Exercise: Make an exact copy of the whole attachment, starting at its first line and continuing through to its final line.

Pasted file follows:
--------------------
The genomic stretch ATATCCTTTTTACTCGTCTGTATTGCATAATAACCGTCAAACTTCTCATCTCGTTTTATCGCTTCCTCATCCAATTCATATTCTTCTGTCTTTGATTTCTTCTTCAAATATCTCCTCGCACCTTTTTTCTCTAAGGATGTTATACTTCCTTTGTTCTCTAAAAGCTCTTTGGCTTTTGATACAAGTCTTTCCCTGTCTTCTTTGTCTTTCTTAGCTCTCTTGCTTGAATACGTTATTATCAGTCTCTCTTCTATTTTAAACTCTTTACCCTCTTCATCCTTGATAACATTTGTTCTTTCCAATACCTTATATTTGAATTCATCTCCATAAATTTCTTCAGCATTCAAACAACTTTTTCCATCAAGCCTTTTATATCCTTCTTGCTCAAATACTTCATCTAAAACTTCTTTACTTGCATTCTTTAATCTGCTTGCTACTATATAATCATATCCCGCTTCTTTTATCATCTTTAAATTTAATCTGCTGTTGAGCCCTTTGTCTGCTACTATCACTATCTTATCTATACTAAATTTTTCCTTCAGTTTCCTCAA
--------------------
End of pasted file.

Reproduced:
The genomic stretch ATATCCTTTTTACTCGTCTGTATTGCATAATAACCGTCAAACTTCTCATCTCGTTTTATCGCTTCCTCATCCAATTCATATTCTTCTGTCTTTGATTTCTTCTTCAAATATCTCCTCGCACCTTTTTTCTCTAAGGATGTTATACTTCCTTTGTTCTCTAAAAGCTCTTTGGCTTTTGATACAAGTCTTTCCCTGTCTTCTTTGTCTTTCTTAGCTCTCTTGCTTGAATACGTTATTATCAGTCTCTCTTCTATTTTAAACTCTTTACCCTCTTCATCCTTGATAACATTTGTTCTTTCCAATACCTTATATTTGAATTCATCTCCATAAATTTCTTCAGCATTCAAACAACTTTTTCCATCAAGCCTTTTATATCCTTCTTGCTCAAATACTTCATCTAAAACTTCTTTACTTGCATTCTTTAATCTGCTTGCTACTATATAATCATATCCCGCTTCTTTTATCATCTTTAAATTTAATCTGCTGTTGAGCCCTTTGTCTGCTACTATCACTATCTTATCTATACTAAATTTTTCCTTCAGTTTCCTCAA